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PowerPoint Slides © Michael R. Ward, UTA 2014. Kleenex Strategy Recall the Kleenex example from last time What strategic decisions were being made? Bring.

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Presentation on theme: "PowerPoint Slides © Michael R. Ward, UTA 2014. Kleenex Strategy Recall the Kleenex example from last time What strategic decisions were being made? Bring."— Presentation transcript:

1 PowerPoint Slides © Michael R. Ward, UTA 2014

2 Kleenex Strategy Recall the Kleenex example from last time What strategic decisions were being made? Bring out new innovations in the tissue market Determine appropriate prices and production as competitive entry appears Kill off projects at the end of their product lifecycles What was the goal of these decisions? Create additional value to the customer Capture some of this value in higher price-cost margins Sustain these margins as long as possible Econ 5313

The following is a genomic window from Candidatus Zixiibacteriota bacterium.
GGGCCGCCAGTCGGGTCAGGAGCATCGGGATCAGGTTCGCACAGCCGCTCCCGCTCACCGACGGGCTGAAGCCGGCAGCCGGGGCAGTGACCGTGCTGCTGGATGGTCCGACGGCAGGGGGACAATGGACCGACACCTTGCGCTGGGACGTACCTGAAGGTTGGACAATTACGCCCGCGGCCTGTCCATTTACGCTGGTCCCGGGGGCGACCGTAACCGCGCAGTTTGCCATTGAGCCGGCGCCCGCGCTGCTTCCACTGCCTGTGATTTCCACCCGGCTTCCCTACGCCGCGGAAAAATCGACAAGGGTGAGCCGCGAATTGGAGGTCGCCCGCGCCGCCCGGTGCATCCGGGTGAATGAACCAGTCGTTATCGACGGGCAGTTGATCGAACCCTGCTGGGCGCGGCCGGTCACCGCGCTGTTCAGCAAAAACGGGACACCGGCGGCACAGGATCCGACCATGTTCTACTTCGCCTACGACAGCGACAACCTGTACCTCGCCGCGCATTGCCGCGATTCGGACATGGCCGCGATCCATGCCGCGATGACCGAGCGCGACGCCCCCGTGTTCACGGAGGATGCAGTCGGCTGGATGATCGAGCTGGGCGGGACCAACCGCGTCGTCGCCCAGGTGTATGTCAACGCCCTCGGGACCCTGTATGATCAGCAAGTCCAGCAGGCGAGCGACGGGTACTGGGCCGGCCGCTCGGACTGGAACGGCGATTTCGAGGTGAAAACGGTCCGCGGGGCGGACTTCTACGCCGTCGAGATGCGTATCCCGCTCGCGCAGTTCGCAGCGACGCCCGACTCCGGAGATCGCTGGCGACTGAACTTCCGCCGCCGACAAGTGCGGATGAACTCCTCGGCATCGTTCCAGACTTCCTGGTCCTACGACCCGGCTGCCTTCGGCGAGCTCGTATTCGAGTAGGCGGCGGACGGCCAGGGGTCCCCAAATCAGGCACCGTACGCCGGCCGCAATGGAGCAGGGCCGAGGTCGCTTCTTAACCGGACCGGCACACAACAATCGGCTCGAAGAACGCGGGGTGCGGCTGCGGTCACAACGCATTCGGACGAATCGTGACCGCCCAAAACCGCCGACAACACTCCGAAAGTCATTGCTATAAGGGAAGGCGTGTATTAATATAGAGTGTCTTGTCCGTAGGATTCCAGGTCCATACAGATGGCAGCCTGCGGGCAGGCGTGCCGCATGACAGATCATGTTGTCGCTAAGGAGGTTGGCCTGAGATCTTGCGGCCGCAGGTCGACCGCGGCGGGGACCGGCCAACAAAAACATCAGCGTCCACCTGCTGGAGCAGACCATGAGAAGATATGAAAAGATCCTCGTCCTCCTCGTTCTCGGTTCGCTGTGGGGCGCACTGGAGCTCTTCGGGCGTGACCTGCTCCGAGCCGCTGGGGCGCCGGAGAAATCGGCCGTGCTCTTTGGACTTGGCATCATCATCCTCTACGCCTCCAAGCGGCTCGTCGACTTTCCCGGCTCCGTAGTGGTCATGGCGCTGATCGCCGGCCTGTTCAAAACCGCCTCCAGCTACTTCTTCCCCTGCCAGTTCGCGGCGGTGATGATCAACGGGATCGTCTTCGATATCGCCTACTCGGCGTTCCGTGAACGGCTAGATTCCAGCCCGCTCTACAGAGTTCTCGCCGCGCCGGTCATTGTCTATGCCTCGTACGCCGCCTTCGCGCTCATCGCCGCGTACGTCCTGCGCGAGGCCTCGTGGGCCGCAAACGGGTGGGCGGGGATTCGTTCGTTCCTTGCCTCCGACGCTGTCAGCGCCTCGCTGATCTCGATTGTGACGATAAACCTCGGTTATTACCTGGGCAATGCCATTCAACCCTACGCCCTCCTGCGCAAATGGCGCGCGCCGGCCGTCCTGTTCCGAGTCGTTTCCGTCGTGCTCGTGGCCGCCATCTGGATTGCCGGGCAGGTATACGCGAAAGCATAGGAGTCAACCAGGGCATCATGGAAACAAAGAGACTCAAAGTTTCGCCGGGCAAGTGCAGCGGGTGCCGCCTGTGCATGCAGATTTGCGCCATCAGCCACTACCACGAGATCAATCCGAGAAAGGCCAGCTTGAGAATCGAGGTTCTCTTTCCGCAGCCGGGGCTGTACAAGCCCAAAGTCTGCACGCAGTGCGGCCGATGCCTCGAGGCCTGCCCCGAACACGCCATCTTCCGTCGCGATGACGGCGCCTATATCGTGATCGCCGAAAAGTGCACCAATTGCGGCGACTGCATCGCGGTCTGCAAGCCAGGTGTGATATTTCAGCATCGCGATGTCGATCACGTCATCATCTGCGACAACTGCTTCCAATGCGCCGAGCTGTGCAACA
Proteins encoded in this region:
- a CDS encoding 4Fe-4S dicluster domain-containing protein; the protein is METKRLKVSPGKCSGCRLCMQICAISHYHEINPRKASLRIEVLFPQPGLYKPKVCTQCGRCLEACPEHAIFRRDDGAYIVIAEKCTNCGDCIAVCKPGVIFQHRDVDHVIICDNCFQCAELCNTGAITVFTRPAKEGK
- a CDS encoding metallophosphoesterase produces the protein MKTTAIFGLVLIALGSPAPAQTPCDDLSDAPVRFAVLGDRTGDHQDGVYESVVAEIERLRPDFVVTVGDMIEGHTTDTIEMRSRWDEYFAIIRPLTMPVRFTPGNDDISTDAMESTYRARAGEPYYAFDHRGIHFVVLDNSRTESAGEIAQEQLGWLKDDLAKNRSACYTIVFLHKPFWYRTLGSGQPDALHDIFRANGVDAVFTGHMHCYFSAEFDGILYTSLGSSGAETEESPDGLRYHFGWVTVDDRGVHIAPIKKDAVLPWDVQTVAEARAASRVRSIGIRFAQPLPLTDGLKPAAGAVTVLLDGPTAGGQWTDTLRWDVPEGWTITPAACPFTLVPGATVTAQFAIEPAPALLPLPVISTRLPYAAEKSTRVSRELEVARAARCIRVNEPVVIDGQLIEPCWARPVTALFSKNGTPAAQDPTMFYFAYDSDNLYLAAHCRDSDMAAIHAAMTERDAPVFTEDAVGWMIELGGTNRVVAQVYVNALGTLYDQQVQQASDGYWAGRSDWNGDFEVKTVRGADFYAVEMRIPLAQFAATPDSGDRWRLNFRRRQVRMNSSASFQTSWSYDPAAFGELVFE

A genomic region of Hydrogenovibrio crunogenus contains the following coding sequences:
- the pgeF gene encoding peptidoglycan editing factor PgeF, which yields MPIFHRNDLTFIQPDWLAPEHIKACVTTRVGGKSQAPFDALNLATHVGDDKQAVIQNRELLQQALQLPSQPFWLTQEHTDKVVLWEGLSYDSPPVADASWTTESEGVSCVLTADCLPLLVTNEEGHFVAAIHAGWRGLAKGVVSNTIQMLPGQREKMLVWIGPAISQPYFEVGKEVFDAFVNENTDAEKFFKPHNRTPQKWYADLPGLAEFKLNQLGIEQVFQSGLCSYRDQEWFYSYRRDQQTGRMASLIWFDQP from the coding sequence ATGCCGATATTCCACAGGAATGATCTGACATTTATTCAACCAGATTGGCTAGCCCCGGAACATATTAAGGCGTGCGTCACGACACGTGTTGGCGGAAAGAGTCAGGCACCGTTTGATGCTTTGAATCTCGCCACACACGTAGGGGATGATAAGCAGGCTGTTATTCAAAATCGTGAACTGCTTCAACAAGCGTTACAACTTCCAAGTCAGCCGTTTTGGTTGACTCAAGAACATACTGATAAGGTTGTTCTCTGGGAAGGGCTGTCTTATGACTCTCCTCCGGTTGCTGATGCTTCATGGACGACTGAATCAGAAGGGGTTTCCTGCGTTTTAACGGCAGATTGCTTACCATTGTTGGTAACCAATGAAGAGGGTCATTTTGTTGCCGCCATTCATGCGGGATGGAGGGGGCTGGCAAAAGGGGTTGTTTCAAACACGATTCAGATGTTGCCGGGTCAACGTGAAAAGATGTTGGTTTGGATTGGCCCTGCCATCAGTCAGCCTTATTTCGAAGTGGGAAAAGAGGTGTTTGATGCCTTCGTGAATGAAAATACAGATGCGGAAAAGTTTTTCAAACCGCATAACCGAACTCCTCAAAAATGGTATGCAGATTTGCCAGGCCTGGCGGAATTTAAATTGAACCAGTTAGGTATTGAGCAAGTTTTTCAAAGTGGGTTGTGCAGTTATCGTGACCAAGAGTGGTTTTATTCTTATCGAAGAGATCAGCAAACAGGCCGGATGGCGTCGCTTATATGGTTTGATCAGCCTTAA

3 Kleenex Strategy This was central to a very successful advertisement campaign for many years Not so much any more When to pull the plug? Ex Director of R&D at pharmaceutical firm Econ 5313

4 Strategy Goals Strategy includes all opportunities to increase the size of the profit box Increase customer value Lower costs But also, sustaining your ability to set prices above costs Econ 5313

5 Profit Dissipation Due to falling value Product no longer valued by many Ex Buggy Whips Due to rising costs Costs creep up, eating into margins Ex “Gingerbread” architectural details Due to disappearing competitive advantage Your ability to set prices above costs (capture value) is tied to your competitive advantages relative to others A new innovative product usually has huge competitive advantage The ability of entrants to imitate is what keeps competitive advantage from being sustained over time What are the sources of competitive advantage? Econ 5313